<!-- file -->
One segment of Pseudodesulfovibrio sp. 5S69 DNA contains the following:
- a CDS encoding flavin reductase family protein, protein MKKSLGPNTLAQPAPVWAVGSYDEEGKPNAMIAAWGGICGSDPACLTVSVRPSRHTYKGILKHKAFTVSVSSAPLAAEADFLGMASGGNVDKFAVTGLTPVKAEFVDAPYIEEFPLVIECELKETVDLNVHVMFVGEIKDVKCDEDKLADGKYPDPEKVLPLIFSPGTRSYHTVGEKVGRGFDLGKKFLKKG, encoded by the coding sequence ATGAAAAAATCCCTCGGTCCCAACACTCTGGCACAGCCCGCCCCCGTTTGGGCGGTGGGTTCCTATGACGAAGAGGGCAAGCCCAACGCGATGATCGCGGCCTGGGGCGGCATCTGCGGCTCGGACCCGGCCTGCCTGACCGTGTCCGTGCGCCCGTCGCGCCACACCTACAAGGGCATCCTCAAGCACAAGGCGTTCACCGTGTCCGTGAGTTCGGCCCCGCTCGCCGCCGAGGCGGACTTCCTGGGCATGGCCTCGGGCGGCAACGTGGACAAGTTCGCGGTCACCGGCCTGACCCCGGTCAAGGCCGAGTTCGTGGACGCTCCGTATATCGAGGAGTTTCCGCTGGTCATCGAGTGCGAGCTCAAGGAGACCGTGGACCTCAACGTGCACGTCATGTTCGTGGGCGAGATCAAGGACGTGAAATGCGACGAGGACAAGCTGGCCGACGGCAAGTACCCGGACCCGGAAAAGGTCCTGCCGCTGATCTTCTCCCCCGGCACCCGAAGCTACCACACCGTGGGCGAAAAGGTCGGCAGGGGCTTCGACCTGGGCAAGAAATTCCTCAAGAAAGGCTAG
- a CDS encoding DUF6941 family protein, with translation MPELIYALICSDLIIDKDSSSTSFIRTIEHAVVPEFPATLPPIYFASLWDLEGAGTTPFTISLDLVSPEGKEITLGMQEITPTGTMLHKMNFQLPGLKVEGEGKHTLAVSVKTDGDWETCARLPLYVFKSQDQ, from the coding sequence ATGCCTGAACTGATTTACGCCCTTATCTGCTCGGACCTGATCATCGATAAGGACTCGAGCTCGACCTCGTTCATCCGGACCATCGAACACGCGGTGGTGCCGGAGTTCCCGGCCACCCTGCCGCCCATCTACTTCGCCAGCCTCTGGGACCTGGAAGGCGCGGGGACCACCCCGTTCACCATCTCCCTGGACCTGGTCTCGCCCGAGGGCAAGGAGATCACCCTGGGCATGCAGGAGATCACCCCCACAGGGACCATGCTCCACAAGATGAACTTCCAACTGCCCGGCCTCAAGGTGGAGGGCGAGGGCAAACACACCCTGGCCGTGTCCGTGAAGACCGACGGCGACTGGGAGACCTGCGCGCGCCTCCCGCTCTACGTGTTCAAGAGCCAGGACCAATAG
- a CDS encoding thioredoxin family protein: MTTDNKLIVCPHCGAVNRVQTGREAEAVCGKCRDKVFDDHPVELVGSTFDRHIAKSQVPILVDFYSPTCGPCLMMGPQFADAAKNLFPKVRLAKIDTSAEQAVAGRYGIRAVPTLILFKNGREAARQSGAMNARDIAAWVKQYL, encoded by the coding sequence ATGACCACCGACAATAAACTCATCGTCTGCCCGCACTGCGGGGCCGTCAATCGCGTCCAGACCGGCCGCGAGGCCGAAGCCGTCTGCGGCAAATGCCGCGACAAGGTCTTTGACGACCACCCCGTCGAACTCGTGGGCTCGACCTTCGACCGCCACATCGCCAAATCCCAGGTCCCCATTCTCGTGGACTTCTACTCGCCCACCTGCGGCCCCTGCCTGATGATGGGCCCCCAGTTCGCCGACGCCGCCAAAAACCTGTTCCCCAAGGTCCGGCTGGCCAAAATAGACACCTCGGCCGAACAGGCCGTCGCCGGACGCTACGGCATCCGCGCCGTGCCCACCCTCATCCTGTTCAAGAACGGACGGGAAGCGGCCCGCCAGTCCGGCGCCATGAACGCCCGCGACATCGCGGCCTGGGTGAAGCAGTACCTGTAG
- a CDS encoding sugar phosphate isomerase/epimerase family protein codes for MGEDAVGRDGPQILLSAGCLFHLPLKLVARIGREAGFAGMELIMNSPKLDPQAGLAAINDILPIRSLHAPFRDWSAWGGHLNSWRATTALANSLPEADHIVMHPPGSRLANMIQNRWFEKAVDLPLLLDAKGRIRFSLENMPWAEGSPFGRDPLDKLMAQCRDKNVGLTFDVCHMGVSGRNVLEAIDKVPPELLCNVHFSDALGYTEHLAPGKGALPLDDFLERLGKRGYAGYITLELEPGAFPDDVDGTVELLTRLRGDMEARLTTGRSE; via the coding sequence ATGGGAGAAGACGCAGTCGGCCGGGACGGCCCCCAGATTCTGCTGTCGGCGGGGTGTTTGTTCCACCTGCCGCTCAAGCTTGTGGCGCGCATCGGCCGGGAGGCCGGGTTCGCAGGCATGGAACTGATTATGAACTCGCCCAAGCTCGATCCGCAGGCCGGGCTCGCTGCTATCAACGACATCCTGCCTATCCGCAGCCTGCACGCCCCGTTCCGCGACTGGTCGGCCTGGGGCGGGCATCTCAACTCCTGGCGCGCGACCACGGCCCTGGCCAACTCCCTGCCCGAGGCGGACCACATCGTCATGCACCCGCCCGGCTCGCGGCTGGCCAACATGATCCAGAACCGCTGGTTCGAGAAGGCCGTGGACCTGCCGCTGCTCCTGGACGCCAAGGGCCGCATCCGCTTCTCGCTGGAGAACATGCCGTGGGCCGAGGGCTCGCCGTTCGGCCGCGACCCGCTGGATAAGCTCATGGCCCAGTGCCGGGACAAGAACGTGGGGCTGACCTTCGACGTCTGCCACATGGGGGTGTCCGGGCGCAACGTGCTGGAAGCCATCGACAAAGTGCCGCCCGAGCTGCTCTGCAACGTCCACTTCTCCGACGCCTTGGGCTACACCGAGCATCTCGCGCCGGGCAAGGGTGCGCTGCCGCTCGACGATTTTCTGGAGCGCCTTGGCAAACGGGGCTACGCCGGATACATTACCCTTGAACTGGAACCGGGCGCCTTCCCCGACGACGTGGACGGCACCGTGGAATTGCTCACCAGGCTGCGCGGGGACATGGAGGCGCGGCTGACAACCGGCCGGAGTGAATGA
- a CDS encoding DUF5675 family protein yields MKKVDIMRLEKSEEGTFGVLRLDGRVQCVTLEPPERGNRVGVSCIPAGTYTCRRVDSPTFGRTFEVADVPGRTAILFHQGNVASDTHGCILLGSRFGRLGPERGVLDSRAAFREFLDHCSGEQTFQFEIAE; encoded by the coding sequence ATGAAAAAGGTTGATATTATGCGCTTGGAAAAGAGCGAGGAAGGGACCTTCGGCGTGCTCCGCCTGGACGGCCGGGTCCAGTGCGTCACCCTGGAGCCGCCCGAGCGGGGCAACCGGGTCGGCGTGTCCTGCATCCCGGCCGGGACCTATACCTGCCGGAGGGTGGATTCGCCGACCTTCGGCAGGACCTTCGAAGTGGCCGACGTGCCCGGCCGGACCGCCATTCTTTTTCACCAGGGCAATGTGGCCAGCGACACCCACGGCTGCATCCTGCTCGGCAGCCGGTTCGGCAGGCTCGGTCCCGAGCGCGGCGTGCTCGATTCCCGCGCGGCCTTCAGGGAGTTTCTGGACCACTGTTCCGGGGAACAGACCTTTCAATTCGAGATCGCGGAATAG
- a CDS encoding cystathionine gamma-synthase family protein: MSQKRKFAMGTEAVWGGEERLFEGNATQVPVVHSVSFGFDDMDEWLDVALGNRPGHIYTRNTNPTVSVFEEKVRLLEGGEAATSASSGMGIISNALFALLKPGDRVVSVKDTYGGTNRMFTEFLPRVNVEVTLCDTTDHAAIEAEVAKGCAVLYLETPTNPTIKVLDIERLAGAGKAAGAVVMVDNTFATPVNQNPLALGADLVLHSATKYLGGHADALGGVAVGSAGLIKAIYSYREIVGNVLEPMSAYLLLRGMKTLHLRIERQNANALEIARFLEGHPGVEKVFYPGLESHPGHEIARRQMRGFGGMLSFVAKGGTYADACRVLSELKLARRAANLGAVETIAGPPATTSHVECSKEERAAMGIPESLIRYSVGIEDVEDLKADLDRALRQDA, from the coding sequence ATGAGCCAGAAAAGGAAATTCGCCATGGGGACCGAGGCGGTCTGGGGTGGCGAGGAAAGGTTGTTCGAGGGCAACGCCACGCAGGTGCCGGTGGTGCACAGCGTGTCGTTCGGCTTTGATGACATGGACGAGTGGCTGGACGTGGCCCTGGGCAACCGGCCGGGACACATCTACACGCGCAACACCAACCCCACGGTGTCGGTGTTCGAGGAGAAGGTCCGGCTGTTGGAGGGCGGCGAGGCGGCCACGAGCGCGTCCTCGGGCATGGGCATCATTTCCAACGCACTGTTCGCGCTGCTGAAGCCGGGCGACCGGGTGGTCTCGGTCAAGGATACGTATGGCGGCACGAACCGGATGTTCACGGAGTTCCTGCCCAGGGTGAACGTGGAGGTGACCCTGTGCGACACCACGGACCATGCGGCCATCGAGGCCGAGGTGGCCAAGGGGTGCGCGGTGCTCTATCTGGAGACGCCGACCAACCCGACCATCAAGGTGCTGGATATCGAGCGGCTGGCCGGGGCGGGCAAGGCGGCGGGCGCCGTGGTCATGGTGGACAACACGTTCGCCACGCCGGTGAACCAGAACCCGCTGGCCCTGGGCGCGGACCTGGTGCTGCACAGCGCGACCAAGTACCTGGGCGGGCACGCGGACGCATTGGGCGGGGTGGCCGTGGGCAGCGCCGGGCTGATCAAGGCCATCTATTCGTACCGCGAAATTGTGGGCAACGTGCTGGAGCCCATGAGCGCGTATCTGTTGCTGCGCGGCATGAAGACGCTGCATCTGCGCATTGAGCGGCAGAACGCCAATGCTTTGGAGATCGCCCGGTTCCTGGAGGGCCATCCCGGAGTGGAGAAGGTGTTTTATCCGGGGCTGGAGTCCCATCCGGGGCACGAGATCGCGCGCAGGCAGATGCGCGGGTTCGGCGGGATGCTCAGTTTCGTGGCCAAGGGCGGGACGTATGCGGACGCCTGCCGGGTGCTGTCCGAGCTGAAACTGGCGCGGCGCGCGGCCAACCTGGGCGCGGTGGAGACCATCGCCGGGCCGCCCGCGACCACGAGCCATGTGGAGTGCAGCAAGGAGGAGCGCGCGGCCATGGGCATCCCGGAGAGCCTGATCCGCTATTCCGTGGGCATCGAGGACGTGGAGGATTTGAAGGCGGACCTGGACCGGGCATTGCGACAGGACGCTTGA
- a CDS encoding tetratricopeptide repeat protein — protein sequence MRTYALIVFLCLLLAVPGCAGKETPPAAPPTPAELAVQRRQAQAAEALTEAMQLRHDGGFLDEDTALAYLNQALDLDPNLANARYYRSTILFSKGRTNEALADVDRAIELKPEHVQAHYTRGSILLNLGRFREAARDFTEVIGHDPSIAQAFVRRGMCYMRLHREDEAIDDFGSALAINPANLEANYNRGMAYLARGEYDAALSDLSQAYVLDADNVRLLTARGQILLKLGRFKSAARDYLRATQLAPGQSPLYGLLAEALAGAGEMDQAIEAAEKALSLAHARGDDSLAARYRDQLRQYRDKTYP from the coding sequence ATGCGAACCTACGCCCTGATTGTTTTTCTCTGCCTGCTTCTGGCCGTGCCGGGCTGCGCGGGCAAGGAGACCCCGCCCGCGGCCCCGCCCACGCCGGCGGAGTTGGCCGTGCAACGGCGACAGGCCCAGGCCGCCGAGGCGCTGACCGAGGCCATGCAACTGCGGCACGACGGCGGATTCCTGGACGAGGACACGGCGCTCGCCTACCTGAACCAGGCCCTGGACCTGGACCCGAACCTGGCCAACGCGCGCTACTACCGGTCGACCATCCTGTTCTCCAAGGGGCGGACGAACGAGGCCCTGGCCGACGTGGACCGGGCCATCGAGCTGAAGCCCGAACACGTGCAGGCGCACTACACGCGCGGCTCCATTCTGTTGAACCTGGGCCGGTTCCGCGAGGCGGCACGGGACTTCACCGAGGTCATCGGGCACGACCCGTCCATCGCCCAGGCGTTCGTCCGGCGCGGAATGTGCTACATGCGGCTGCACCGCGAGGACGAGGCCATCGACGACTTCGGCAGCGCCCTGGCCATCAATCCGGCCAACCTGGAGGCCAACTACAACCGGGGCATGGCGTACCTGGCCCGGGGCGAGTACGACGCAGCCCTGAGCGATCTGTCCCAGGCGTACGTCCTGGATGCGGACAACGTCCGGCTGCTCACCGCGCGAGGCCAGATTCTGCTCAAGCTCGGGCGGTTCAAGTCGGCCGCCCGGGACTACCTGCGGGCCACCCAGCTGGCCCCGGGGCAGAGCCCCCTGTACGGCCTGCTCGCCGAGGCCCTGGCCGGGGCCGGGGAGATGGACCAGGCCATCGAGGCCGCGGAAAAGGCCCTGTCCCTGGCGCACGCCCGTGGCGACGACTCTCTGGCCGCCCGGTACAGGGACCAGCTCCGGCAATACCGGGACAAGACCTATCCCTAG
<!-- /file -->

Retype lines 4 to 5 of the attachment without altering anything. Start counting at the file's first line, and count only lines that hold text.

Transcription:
- a CDS encoding thioredoxin family protein: MTTDNKLIVCPHCGAVNRVQTGREAEAVCGKCRDKVFDDHPVELVGSTFDRHIAKSQVPILVDFYSPTCGPCLMMGPQFADAAKNLFPKVRLAKIDTSAEQAVAGRYGIRAVPTLILFKNGREAARQSGAMNARDIAAWVKQYL, encoded by the coding sequence ATGACCACCGACAATAAACTCATCGTCTGCCCGCACTGCGGGGCCGTCAATCGCGTCCAGACCGGCCGCGAGGCCGAAGCCGTCTGCGGCAAATGCCGCGACAAGGTCTTTGACGACCACCCCGTCGAACTCGTGGGCTCGACCTTCGACCGCCACATCGCCAAATCCCAGGTCCCCATTCTCGTGGACTTCTACTCGCCCACCTGCGGCCCCTGCCTGATGATGGGCCCCCAGTTCGCCGACGCCGCCAAAAACCTGTTCCCCAAGGTCCGGCTGGCCAAAATAGACACCTCGGCCGAACAGGCCGTCGCCGGACGCTACGGCATCCGCGCCGTGCCCACCCTCATCCTGTTCAAGAACGGACGGGAAGCGGCCCGCCAGTCCGGCGCCATGAACGCCCGCGACATCGCGGCCTGGGTGAAGCAGTACCTGTAG
- a CDS encoding sugar phosphate isomerase/epimerase family protein codes for MGEDAVGRDGPQILLSAGCLFHLPLKLVARIGREAGFAGMELIMNSPKLDPQAGLAAINDILPIRSLHAPFRDWSAWGGHLNSWRATTALANSLPEADHIVMHPPGSRLANMIQNRWFEKAVDLPLLLDAKGRIRFSLENMPWAEGSPFGRDPLDKLMAQCRDKNVGLTFDVCHMGVSGRNVLEAIDKVPPELLCNVHFSDALGYTEHLAPGKGALPLDDFLERLGKRGYAGYITLELEPGAFPDDVDGTVELLTRLRGDMEARLTTGRSE; via the coding sequence ATGGGAGAAGACGCAGTCGGCCGGGACGGCCCCCAGATTCTGCTGTCGGCGGGGTGTTTGTTCCACCTGCCGCTCAAGCTTGTGGCGCGCATCGGCCGGGAGGCCGGGTTCGCAGGCATGGAACTGATTATGAACTCGCCCAAGCTCGATCCGCAGGCCGGGCTCGCTGCTATCAACGACATCCTGCCTATCCGCAGCCTGCACGCCCCGTTCCGCGACTGGTCGGCCTGGGGCGGGCATCTCAACTCCTGGCGCGCGACCACGGCCCTGGCCAACTCCCTGCCCGAGGCGGACCACATCGTCATGCACCCGCCCGGCTCGCGGCTGGCCAACATGATCCAGAACCGCTGGTTCGAGAAGGCCGTGGACCTGCCGCTGCTCCTGGACGCCAAGGGCCGCATCCGCTTCTCGCTGGAGAACATGCCGTGGGCCGAGGGCTCGCCGTTCGGCCGCGACCCGCTGGATAAGCTCATGGCCCAGTGCCGGGACAAGAACGTGGGGCTGACCTTCGACGTCTGCCACATGGGGGTGTCCGGGCGCAACGTGCTGGAAGCCATCGACAAAGTGCCGCCCGAGCTGCTCTGCAACGTCCACTTCTCCGACGCCTTGGGCTACACCGAGCATCTCGCGCCGGGCAAGGGTGCGCTGCCGCTCGACGATTTTCTGGAGCGCCTTGGCAAACGGGGCTACGCCGGATACATTACCCTTGAACTGGAACCGGGCGCCTTCCCCGACGACGTGGACGGCACCGTGGAATTGCTCACCAGGCTGCGCGGGGACATGGAGGCGCGGCTGACAACCGGCCGGAGTGAATGA